Slugs are certainly big this year, in more ways than one. Not only have I encountered some of the biggest bruisers I've ever seen in the garden, but this year's population explosion has also featured in national press. In a supreme example of understatement, a spokesman for the National Farmers' Union, even managed, "They're not good news."
No, indeed. Nick Bailey, head gardener at the Chelsea Physic Garden, has reported this as the worst year of his 22-year-long gardening career, with slugs and snails a large part of that, and, helping out at my local horticultural society store recently, I found myself selling more slug pellets than anything else to some very desperate people.
Now, the manufacturer of Nemaslug has announced that it's run out and may not be available until next season. Here's what Nemasys have put on their website:
"The unprecedented demand for Nemaslug during recent wet weather has exceeded all of our expectations," explains Dr Graeme Gowling, Becker Underwood's general manager for the UK and Europe.
Becker Underwood's plant at Littlehampton is the world's largest nematode production facility and at the moment is working at full capacity. Unlike chemicals, nematode products cannot be stockpiled and left in a warehouse from one year to the next, so it is a fine balancing act to produce the right quantity of each nematode product each year.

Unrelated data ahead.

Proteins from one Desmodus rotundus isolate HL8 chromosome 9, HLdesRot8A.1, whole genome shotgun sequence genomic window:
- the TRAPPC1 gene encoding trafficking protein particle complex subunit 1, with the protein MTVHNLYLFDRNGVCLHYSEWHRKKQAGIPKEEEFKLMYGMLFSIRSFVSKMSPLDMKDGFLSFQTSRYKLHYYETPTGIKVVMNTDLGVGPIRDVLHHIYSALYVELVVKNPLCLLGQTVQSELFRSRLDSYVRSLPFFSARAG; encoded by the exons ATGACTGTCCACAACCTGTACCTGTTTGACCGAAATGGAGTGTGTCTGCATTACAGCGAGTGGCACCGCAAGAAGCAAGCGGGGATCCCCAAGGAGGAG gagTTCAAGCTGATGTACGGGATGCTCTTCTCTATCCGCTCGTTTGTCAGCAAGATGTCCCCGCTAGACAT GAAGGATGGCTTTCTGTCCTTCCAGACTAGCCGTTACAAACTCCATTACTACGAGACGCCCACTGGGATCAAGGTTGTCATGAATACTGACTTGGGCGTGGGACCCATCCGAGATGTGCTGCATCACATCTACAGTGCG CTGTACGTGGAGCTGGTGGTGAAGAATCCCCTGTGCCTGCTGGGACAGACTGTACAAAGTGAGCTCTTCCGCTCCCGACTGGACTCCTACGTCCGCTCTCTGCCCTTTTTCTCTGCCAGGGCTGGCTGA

"It takes from 8 to 12 weeks to produce Nemaslug, so we can't just flick a switch and produce more overnight," explains Dr Gowling. "We are sorry to have to disappoint customers who want to order Nemaslug. Unfortunately, the incredibly high level of slug pest pressure has caught us out."
So it looks as if garden patrols and pellets are the only solution. Some slugs are worse than others, so don't waste your time on the ones that don't matter (so much). Over at Slug Off!, a website dedicated to slugs and annihiliation, there's a rundown on Bad Slugs and the "world's longest list of slug remedies".
Meanwhile, my eye was caught at Hampton Court Flower Show by SlugBells, which seem a particularly good idea this year when anything put down on the beds has been guaranteed to be sodden by rain in no time. If you don't fancy one that's brightly coloured competing with the blooms in the flower bed, then you can always choose one in plain green. See if you can spot one in the picture and see them in action in the video below: